Common Core State Standards: Writing informative/explanatory texts to examine a topic and convey ideas and information clearly; citing specific textual evidence when writing or speaking to support conclusions.

4. Much Traveled Roadrunner

Roadrunners are fast-running birds that can cover great distances quickly. Last month one out-distanced all the others after it hitched a ride in a moving van and traveled 2,800 miles from Las Vegas, Nevada to Westbrook, Maine on the other side of the United States. Then after some recovery at a bird center, and approval from wildlife officials, it got a flight back to Nevada for a journey totaling more than 5,000 miles. The roadrunner got into the van while it was being loaded, and no one noticed until the cargo was being taken out of the van at the end of the journey, the New York Times newspaper reported. A volunteer at the Avian Haven bird center quickly responded and caught the bird with a net. After several days at the center, wildlife officials cleared it for a flight back to Nevada and its native desert habitat. When its cage was opened, witnesses reported it took off like a shot. Roadrunners are the world’s fastest-running flying bird, and can reach speeds of more than 20 miles per hour. Wildlife often make news by making unexpected travels or visiting unexpected places. In the newspaper or online, find and closely read a story about a wild animal or bird doing this. Use what you read to write a letter to the editor telling what challenges the wild creature faces getting back to its native habitat, and whether humans will need to help.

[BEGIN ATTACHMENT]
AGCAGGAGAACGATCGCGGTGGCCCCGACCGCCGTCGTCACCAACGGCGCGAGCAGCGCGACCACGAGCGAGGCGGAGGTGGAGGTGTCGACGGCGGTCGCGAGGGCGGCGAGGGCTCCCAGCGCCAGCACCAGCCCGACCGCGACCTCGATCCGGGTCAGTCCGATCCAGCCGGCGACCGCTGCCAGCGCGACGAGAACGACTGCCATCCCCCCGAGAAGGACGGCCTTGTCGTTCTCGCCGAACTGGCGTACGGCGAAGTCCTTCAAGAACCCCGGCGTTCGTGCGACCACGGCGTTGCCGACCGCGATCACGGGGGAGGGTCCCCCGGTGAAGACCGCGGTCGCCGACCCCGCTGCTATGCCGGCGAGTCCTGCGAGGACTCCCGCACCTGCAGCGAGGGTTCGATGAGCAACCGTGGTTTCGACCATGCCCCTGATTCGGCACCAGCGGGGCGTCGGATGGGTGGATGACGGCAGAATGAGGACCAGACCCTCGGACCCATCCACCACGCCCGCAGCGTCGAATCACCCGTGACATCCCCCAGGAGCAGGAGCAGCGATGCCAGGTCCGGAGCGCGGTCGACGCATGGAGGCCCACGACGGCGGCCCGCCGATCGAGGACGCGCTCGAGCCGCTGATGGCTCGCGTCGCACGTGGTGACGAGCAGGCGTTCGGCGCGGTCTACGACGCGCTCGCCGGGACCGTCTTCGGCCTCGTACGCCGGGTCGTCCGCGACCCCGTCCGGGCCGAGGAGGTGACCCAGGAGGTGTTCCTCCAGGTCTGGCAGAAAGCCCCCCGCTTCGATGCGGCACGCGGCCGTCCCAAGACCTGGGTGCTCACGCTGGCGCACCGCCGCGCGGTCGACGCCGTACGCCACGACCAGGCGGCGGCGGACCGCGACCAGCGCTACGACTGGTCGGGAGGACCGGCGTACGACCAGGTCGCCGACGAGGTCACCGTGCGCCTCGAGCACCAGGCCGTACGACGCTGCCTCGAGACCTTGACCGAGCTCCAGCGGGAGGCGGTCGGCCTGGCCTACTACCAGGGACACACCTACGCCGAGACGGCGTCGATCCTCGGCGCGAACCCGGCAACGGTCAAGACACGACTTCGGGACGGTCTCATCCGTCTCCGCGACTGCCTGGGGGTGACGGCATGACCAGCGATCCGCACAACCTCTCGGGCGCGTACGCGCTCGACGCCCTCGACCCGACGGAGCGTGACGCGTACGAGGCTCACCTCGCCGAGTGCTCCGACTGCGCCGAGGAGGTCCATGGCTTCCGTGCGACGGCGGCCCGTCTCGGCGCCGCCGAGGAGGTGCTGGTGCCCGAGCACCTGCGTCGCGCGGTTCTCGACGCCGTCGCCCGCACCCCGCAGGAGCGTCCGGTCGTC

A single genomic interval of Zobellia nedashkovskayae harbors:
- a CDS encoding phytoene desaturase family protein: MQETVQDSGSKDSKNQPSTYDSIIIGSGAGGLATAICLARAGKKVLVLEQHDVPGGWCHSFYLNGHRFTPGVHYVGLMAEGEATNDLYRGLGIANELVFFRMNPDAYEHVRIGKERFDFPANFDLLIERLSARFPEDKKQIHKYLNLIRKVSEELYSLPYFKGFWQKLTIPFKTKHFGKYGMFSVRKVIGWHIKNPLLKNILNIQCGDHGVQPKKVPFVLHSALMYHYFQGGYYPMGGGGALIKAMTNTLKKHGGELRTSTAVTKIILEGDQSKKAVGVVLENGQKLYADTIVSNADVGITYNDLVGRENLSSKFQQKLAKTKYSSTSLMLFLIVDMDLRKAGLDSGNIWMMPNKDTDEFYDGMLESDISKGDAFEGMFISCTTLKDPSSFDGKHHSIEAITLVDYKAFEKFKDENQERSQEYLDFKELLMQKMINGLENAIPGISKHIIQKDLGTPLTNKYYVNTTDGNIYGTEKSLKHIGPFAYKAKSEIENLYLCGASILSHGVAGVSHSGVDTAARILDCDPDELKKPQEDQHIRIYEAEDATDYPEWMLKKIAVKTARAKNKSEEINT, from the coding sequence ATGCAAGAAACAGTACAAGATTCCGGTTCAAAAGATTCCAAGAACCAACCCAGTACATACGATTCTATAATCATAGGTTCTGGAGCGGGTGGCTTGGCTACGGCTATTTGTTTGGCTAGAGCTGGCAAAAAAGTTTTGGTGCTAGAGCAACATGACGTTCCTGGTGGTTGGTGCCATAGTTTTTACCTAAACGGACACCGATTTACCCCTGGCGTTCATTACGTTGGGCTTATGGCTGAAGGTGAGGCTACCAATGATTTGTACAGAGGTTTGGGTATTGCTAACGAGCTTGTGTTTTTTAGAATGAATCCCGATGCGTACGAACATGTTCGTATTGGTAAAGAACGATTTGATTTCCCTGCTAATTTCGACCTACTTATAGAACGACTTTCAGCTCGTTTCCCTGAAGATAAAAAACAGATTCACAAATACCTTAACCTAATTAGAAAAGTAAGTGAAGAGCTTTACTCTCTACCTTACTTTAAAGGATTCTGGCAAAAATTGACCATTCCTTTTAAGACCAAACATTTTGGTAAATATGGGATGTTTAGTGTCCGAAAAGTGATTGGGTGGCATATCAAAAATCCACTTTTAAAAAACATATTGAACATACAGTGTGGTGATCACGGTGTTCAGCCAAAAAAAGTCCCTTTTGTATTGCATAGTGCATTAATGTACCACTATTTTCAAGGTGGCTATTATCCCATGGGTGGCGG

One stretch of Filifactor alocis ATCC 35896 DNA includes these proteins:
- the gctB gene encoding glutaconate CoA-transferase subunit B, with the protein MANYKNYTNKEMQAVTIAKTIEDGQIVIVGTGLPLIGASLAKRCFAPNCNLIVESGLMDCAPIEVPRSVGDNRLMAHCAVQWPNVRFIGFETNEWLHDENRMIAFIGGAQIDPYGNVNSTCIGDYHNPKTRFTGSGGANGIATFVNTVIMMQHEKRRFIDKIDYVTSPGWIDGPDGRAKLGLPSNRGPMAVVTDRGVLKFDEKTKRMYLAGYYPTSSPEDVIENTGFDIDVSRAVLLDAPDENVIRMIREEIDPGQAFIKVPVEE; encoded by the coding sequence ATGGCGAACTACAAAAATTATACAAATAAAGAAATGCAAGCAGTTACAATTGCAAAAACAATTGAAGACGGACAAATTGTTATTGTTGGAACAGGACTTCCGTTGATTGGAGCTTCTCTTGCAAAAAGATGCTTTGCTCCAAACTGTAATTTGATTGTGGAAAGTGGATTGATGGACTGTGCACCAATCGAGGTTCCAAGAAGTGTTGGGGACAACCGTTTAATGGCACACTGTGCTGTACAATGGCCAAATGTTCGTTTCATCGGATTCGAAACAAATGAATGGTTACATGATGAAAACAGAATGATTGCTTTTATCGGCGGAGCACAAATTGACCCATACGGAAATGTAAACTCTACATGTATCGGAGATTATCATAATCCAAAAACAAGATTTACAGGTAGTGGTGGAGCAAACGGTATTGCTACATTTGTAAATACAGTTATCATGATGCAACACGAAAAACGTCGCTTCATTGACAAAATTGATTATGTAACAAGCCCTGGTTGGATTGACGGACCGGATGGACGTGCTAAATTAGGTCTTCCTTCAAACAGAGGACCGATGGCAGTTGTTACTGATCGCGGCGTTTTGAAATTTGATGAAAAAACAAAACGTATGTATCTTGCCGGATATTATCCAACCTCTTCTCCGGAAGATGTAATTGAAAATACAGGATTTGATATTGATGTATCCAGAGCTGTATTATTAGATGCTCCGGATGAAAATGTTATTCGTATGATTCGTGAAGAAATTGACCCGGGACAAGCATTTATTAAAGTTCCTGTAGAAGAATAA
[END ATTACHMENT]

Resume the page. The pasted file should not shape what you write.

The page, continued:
Common Core State Standards: Citing textual or visual evidence when writing or speaking to support conclusions; reading closely what written and visual texts say and to making logical inferences from them.

5. A Wish Fulfilled

The Make-a-Wish Foundation grants special wishes to children who are dealing with critical or life-threatening illnesses. This month the foundation teamed up with Macy’s department stores to turn a 4-year-old girl from the state of Maryland into a fashion star. Abigail Makanjuola, who is known as Abi, was born with sickle cell disease, a red blood cell disorder that can lead to infections, medical complications and even strokes, the Washington Post newspaper reported. When her medical team referred her to be a recipient of a Make-a-Wish gift, she knew just what she wanted. Rather than something flashy such as a trip to Disney World, she declared “I want to be a model. I love to dress up. I’m a fashionista.” Through a partnership with the Macy’s “Believe” campaign, Abi and her twin sister Vivi got to go to New York City for a professional fashion shoot and then take part in a red-carpet party that featured the two girls in a Macy’s highway billboard near their home in Laurel, Maryland. “We did a full celebrity experience for her,” a Macy’s spokeswoman said. And it was appreciated. As Abi and Vivi walked toward the billboard hand-in-hand, Abi pointed up and said, “That’s me!” The Make-a-Wish Foundation grants wishes for children facing medical challenges. In the newspaper or online, find and closely read a story about a child facing a medical challenge or illness. Use what you read to brainstorm a wish this child might like. Pretend you are the child and write a request asking to have your wish fulfilled and what it would mean to you.

Common Core State Standards: Producing clear and coherent writing in which the development, organization and style are appropriate to the task; reading closely what written and visual texts say and to making logical inferences from them.